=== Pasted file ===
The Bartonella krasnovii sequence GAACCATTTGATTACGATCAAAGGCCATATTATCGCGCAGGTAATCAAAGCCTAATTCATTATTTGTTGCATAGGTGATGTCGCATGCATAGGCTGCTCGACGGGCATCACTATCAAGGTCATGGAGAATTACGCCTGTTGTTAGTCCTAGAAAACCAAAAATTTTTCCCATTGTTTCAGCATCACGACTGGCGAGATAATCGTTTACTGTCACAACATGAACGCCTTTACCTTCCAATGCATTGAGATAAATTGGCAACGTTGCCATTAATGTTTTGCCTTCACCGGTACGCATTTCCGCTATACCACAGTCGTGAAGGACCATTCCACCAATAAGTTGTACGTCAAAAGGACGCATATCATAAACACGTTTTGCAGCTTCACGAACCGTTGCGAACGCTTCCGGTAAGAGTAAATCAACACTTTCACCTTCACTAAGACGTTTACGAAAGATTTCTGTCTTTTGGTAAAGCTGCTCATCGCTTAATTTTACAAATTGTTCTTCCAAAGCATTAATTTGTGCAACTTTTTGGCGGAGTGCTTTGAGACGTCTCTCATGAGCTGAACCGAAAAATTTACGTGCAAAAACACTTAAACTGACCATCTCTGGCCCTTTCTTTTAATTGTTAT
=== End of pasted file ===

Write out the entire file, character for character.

The Bartonella krasnovii sequence GAACCATTTGATTACGATCAAAGGCCATATTATCGCGCAGGTAATCAAAGCCTAATTCATTATTTGTTGCATAGGTGATGTCGCATGCATAGGCTGCTCGACGGGCATCACTATCAAGGTCATGGAGAATTACGCCTGTTGTTAGTCCTAGAAAACCAAAAATTTTTCCCATTGTTTCAGCATCACGACTGGCGAGATAATCGTTTACTGTCACAACATGAACGCCTTTACCTTCCAATGCATTGAGATAAATTGGCAACGTTGCCATTAATGTTTTGCCTTCACCGGTACGCATTTCCGCTATACCACAGTCGTGAAGGACCATTCCACCAATAAGTTGTACGTCAAAAGGACGCATATCATAAACACGTTTTGCAGCTTCACGAACCGTTGCGAACGCTTCCGGTAAGAGTAAATCAACACTTTCACCTTCACTAAGACGTTTACGAAAGATTTCTGTCTTTTGGTAAAGCTGCTCATCGCTTAATTTTACAAATTGTTCTTCCAAAGCATTAATTTGTGCAACTTTTTGGCGGAGTGCTTTGAGACGTCTCTCATGAGCTGAACCGAAAAATTTACGTGCAAAAACACTTAAACTGACCATCTCTGGCCCTTTCTTTTAATTGTTAT